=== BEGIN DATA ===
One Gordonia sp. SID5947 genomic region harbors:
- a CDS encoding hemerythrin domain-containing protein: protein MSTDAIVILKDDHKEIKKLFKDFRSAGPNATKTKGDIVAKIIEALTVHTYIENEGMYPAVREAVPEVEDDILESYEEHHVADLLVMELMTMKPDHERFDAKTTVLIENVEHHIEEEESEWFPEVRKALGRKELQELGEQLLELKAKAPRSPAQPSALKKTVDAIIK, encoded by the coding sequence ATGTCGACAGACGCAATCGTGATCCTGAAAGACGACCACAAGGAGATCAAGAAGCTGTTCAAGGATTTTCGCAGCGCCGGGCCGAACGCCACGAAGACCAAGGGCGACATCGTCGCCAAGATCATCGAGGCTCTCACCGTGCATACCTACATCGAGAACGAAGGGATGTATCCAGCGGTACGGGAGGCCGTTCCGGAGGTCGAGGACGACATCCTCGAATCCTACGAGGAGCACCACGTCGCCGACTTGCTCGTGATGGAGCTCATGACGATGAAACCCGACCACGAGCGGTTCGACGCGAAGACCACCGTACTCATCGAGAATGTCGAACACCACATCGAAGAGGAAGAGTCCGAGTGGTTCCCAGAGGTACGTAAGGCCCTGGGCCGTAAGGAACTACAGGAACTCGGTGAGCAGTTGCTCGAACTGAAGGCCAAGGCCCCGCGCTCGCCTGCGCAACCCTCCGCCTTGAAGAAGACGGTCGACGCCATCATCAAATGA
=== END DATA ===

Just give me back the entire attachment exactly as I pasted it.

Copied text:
One Gordonia sp. SID5947 genomic region harbors:
- a CDS encoding hemerythrin domain-containing protein: protein MSTDAIVILKDDHKEIKKLFKDFRSAGPNATKTKGDIVAKIIEALTVHTYIENEGMYPAVREAVPEVEDDILESYEEHHVADLLVMELMTMKPDHERFDAKTTVLIENVEHHIEEEESEWFPEVRKALGRKELQELGEQLLELKAKAPRSPAQPSALKKTVDAIIK, encoded by the coding sequence ATGTCGACAGACGCAATCGTGATCCTGAAAGACGACCACAAGGAGATCAAGAAGCTGTTCAAGGATTTTCGCAGCGCCGGGCCGAACGCCACGAAGACCAAGGGCGACATCGTCGCCAAGATCATCGAGGCTCTCACCGTGCATACCTACATCGAGAACGAAGGGATGTATCCAGCGGTACGGGAGGCCGTTCCGGAGGTCGAGGACGACATCCTCGAATCCTACGAGGAGCACCACGTCGCCGACTTGCTCGTGATGGAGCTCATGACGATGAAACCCGACCACGAGCGGTTCGACGCGAAGACCACCGTACTCATCGAGAATGTCGAACACCACATCGAAGAGGAAGAGTCCGAGTGGTTCCCAGAGGTACGTAAGGCCCTGGGCCGTAAGGAACTACAGGAACTCGGTGAGCAGTTGCTCGAACTGAAGGCCAAGGCCCCGCGCTCGCCTGCGCAACCCTCCGCCTTGAAGAAGACGGTCGACGCCATCATCAAATGA